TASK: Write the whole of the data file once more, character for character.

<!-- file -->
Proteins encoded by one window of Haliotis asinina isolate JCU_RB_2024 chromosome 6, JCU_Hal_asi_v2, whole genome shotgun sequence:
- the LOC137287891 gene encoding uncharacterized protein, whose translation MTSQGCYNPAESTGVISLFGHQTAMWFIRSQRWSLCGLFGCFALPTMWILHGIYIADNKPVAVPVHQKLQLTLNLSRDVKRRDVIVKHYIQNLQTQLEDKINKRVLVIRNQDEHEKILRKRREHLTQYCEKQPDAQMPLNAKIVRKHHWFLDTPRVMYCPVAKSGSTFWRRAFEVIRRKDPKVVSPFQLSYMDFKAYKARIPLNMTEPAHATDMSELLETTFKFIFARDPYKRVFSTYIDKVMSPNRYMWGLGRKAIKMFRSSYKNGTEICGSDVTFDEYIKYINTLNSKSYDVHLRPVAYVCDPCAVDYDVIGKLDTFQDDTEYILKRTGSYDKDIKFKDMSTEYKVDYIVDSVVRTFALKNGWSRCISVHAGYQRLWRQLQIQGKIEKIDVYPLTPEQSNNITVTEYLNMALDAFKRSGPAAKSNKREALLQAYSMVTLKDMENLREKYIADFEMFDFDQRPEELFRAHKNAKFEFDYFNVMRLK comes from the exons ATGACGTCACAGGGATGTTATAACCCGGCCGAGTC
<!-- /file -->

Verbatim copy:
Proteins encoded by one window of Haliotis asinina isolate JCU_RB_2024 chromosome 6, JCU_Hal_asi_v2, whole genome shotgun sequence:
- the LOC137287891 gene encoding uncharacterized protein, whose translation MTSQGCYNPAESTGVISLFGHQTAMWFIRSQRWSLCGLFGCFALPTMWILHGIYIADNKPVAVPVHQKLQLTLNLSRDVKRRDVIVKHYIQNLQTQLEDKINKRVLVIRNQDEHEKILRKRREHLTQYCEKQPDAQMPLNAKIVRKHHWFLDTPRVMYCPVAKSGSTFWRRAFEVIRRKDPKVVSPFQLSYMDFKAYKARIPLNMTEPAHATDMSELLETTFKFIFARDPYKRVFSTYIDKVMSPNRYMWGLGRKAIKMFRSSYKNGTEICGSDVTFDEYIKYINTLNSKSYDVHLRPVAYVCDPCAVDYDVIGKLDTFQDDTEYILKRTGSYDKDIKFKDMSTEYKVDYIVDSVVRTFALKNGWSRCISVHAGYQRLWRQLQIQGKIEKIDVYPLTPEQSNNITVTEYLNMALDAFKRSGPAAKSNKREALLQAYSMVTLKDMENLREKYIADFEMFDFDQRPEELFRAHKNAKFEFDYFNVMRLK comes from the exons ATGACGTCACAGGGATGTTATAACCCGGCCGAGTC